Principal at Phase II and Director, UX, athenahealth (He/Him)
With over 30 years of experience in design management and design—as both a bricks-and-mortar architect and a UX designer—Leo drives highly differentiated and innovative solutions.
At athenahealth, Leo leads a dynamic team of UX professionals in delivering an emerging collaborative healthcare system for all. Previously, at the Home Depot QuoteCenter, Leo headed up an amazing UX team driving innovative experiences for professional contractors. In his prior design management position at Intel, he led several initiatives to improve multi-site / multi-timezone collaboration. And, as Principal UX Architect for Tektronix’s Logic Analyzer product line, he spearheaded product vision and definition for the next generation of electronic measurement instruments. Leo is a Certified Scrum Product Owner and licensed architect. With his collaborator, Charles Lambdin,
Leo co-authored the Morgan Kaufmann book Presumptive Design: Design Provocations for Innovation. In addition to his long standing professional interests, Leo has enjoyed the privileges of living in the Pacific Northwest of the US, including partaking of exemplary Pinot Noirs.
The Collaborative Organization
Long before COVID-19 dismantled our everyday working relationships, organizations have studied ways to improve their teams’ abilities to work together. With the world slowly recovering, leaders are re-thinking their perspective on work, re-visiting many of the key questions about collaborating in shared physical space.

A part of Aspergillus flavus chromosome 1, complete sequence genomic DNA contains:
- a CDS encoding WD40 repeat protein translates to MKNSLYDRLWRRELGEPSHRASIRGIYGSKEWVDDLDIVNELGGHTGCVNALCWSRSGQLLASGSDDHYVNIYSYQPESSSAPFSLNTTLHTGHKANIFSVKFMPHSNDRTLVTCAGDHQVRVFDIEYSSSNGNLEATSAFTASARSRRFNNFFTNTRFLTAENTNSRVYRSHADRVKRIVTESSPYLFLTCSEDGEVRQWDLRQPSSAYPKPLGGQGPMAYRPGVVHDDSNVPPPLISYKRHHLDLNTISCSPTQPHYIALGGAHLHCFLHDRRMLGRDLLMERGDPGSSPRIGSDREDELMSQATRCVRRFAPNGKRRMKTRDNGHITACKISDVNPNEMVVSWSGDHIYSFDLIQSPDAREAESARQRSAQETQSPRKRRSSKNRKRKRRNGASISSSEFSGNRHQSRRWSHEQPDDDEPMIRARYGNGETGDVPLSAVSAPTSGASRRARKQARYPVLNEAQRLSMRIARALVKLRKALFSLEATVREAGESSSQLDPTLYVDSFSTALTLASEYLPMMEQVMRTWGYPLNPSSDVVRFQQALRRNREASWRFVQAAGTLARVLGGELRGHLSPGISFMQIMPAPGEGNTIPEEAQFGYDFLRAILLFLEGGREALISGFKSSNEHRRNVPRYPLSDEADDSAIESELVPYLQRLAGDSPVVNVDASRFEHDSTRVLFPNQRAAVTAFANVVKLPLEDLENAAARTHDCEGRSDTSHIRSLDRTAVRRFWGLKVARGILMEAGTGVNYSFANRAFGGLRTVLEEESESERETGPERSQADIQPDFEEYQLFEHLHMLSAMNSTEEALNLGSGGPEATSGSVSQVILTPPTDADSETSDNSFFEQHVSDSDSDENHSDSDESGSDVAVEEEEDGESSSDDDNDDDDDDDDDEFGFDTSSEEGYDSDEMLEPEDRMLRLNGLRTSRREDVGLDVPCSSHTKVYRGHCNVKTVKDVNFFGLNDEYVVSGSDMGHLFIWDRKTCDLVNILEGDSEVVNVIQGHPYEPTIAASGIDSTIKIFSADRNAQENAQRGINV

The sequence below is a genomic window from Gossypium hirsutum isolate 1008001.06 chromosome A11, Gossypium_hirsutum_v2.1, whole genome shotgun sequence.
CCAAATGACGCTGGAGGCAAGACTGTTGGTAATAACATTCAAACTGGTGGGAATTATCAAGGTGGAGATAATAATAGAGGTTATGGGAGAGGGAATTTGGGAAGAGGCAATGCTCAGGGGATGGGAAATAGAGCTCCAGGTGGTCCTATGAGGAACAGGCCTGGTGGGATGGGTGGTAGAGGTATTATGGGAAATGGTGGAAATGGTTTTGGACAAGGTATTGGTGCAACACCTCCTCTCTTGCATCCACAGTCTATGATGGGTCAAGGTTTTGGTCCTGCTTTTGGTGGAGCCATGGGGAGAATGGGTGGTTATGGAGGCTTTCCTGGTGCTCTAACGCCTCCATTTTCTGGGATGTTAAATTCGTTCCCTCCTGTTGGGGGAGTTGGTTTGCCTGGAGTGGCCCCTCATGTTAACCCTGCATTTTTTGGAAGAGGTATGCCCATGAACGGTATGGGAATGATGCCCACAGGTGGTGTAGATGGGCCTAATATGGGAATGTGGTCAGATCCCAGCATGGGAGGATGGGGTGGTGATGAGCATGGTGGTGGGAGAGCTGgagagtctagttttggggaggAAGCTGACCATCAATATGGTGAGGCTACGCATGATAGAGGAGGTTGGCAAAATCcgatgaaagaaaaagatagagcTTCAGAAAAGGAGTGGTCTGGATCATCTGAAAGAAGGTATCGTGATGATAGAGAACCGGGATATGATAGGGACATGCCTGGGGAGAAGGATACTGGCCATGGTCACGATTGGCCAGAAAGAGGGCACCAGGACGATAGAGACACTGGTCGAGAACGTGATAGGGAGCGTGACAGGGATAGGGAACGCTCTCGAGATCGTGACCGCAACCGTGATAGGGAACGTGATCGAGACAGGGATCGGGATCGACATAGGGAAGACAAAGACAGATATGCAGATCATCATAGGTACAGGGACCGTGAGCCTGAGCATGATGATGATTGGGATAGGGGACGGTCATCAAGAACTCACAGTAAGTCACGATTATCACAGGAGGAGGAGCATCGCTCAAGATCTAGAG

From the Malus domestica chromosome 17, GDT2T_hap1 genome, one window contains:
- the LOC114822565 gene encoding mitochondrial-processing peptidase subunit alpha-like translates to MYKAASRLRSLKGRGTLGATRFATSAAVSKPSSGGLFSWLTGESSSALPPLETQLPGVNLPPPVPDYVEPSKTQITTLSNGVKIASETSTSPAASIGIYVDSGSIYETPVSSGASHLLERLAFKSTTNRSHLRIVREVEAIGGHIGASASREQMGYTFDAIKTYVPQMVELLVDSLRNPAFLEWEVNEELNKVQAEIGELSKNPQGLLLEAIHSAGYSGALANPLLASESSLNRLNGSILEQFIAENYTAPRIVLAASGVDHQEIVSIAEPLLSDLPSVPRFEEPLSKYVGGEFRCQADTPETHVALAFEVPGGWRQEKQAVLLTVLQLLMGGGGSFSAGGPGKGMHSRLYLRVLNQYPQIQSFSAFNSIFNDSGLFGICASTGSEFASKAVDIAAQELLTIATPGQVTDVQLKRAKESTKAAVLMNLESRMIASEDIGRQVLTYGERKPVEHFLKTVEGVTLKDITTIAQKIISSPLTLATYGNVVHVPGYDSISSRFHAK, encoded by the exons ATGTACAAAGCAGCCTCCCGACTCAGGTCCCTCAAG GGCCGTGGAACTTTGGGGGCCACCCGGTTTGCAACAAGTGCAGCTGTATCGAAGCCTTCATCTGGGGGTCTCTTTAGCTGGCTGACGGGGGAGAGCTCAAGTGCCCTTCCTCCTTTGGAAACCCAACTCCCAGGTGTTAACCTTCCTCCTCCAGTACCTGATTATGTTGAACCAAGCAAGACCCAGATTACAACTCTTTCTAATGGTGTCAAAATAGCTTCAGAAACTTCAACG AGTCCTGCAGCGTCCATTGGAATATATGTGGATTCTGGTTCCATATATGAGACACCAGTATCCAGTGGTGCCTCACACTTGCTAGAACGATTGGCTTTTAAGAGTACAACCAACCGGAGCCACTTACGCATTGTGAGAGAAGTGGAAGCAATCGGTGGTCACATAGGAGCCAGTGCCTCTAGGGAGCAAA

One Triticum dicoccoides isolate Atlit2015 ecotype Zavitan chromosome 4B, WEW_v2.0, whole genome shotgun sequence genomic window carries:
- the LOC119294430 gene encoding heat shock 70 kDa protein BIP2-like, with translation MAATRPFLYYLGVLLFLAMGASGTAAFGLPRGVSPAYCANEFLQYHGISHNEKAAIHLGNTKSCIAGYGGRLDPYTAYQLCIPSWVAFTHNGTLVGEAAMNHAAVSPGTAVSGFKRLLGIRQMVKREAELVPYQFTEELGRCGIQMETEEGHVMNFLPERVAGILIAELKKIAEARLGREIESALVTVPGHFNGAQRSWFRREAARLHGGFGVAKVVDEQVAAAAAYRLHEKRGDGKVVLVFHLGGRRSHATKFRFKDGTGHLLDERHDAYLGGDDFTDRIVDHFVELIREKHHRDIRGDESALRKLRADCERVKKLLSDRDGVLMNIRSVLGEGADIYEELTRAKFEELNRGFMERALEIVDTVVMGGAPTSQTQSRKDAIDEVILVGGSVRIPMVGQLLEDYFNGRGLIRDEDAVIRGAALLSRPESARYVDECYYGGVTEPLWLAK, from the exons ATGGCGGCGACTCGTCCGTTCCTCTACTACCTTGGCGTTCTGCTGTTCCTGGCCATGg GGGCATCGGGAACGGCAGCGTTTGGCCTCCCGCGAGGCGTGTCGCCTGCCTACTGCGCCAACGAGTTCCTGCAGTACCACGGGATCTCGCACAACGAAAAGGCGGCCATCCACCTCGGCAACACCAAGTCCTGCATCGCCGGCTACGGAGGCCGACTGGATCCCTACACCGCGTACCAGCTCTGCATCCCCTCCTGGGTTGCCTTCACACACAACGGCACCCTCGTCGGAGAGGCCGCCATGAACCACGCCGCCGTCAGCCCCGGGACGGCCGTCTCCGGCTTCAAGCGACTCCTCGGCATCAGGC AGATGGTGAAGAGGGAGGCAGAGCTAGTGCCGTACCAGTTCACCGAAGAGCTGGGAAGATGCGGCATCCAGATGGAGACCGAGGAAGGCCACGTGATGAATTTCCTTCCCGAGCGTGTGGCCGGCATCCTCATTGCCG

- To what extent has this past year’s disruption irrevocably changed the way we work?
- How can we accommodate flexible arrangements, sometimes onsite, sometimes remote?
- What combination of policies, incentives and technologies will enable our teams to collaborate regardless of where they sit?
As it turns out, these questions are not any simpler to answer today than they were in the past, but at their root lies an even more fundamental question: What does it mean to collaborate?
In this talk, Frishberg offers a framework comprising three lenses into the idea of collaboration. By looking at collaboration through these lenses, leaders can begin to address many of the pressing questions they have about working together in the contemporary era.